Kill A Watt Power Meter

20160125-110540.jpgI use this Kill A Watt meter to measure any device I have electricity questions about.  I also use it to measure total system power usage and even to track cost over time.

For the price, a Kill A Watt meter eliminates so many questions and has even given me some answers I didn’t know the questions to yet!

Highly worth the cost!

“Full Spectrum” – The Internet Reefer’s Decoder Ring

Full Spectrum

Visble Light Spectrum
Visible Sunlight (Credit: NSO/AURA/NSF)

By Matt Carroll

Before we even talk about the term “full spectrum“, please take a moment to enjoy the above high resolution spectrograph of “white light” from the sun, courtesy of the folks at NOAO.

(They offer even higher resolution versions at the link.   They also offer a hi-res spectrograph of the sun’s entire spectrum – white light, plus everything else.)

Note the numerous gaps as we get on with the discussion!

History

The original electric light was an incandescent light bulb.

Incandescent bulbs produce a full spectrum light not unlike the spectrum of white light put out by the sun at a certain time of the day.

In contrast to these old-style lights, electric lights we are familiar with in the hobby such as fluorescent lamps and high intensity discharge (HID) metal halide lamps all put out nearly monochromatic light mostly based on the emission of mercury vapor at various combinations of pressure and temperature.  Although sodium lights are another monochromatic alternative.220px-hg-spektrum_crop

Here’s an example spectrum of mercury’s color emission from Wikipedia:

Not full spectrum at all.  To the eye it’s more of an ugly green light with very few wavelengths of light present.

Let’s look at more examples!

Incandescent

imageHere’s a sample of the output from my spectrometer with the spectrum provided by a GE Reveal incandescent bulb.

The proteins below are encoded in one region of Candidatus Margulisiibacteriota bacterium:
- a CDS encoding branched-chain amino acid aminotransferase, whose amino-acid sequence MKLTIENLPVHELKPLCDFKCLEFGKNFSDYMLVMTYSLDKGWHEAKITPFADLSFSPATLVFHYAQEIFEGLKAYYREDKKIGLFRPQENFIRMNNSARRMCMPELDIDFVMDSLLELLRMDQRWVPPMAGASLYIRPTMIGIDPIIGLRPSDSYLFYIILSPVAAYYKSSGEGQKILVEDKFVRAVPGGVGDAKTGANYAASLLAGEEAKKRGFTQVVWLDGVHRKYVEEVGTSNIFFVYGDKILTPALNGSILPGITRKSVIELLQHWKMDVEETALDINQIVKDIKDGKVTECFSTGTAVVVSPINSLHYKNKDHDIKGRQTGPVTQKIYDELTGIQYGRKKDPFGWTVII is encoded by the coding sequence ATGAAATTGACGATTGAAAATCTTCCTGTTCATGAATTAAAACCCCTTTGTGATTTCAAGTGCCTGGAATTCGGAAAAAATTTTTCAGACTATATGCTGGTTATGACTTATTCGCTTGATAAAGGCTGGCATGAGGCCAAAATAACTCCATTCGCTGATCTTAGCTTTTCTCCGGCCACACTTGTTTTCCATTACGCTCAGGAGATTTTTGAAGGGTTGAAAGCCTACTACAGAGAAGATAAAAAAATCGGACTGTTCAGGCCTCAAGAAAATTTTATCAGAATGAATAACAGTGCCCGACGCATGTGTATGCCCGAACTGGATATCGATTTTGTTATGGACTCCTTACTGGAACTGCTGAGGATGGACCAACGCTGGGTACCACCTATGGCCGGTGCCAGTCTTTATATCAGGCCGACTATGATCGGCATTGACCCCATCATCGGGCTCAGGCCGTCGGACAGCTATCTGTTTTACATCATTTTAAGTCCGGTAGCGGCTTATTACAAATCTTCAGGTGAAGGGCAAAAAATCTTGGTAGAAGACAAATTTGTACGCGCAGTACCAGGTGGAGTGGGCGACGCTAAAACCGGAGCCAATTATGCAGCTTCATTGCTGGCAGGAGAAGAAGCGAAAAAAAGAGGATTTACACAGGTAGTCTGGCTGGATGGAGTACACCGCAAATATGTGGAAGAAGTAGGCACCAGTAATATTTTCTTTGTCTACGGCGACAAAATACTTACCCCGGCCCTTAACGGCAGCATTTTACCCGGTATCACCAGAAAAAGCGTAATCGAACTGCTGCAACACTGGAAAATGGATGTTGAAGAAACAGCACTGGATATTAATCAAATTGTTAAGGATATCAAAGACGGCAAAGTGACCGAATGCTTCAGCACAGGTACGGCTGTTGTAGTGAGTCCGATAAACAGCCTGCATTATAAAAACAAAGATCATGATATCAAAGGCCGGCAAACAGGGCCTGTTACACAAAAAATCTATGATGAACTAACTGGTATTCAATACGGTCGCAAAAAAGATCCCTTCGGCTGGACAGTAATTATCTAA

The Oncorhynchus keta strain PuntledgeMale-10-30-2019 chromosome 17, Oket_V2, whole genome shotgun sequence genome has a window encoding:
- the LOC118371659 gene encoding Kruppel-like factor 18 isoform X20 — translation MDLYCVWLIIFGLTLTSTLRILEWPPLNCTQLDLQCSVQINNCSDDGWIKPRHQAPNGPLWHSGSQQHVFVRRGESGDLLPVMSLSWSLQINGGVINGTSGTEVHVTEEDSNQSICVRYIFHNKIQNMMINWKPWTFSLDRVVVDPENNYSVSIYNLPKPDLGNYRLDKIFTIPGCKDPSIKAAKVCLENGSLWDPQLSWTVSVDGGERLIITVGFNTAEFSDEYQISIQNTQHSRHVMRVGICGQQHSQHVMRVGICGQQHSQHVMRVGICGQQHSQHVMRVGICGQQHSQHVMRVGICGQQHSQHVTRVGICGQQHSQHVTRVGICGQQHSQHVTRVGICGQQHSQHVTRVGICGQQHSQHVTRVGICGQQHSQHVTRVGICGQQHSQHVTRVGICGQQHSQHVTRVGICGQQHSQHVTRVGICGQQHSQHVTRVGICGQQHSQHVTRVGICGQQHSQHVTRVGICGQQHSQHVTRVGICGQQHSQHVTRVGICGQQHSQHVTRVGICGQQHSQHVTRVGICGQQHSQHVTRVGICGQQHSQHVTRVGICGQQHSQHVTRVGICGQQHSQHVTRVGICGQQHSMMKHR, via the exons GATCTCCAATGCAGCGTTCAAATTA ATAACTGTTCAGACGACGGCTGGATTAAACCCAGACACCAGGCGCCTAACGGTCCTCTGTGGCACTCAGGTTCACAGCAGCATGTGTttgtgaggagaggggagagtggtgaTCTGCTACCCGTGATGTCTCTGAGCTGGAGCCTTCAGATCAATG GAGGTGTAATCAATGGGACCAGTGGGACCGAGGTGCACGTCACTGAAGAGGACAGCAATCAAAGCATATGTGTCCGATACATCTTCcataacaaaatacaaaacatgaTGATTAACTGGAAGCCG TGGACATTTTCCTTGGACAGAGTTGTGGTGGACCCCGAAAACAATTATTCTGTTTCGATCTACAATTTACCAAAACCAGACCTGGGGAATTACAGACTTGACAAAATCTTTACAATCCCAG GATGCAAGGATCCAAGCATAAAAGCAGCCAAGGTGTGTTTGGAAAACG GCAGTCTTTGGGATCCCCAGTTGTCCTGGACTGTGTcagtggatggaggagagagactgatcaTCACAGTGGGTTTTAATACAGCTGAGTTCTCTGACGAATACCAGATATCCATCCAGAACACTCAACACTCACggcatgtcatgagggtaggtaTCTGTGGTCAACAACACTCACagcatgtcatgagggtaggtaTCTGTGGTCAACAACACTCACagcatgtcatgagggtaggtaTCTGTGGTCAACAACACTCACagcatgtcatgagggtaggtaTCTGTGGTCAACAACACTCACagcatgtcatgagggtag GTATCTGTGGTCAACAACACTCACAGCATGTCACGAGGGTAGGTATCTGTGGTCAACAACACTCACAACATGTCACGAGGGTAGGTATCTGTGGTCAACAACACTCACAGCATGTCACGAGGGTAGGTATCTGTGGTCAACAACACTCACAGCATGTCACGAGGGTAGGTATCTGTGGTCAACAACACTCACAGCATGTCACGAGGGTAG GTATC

This is a bulb with a bluish neodymium coating that causes the spectrum to be choppier than a regular clear glass incandescent bulb.  That is the reason for the few dim spots in the spectrum.

Fluorescent

Most cheap, household fluorescents aren’t that far removed from the basic mercury emission, which you will recall only puts out a few  spikes of color in red green and blue.

imageHere’s a sample of the output from my spectrometer with the spectrum provided by an Ikea branded 11-watt compact florescent (CFL) bulb:

spectrometer_outputNext is a great example of a Phillips florescent bulb that has been heavily modified to be “full spectrum”:

From comparing those two photos, it’s clear what folks meant when they came up with the term “full spectrum”.

It meant not missing 90% of the color spectrum. Pretty sensible.

(Interestingly, you can still see the mercury emission lines standing out among the rest of the spectrum generated.)

LED

In reefing, “full spectrum” is a different thing altogether.  A “full spectrum” LED light does not restore 90% of the color missing from ordinary white LED’s, for example.  In fact, the term doesn’t really have any inherent color meaning.

Instead, it is used as a term to contrast with either the light given off by ordinary “white light” LEDs or a basic blend of blue and white light LEDs.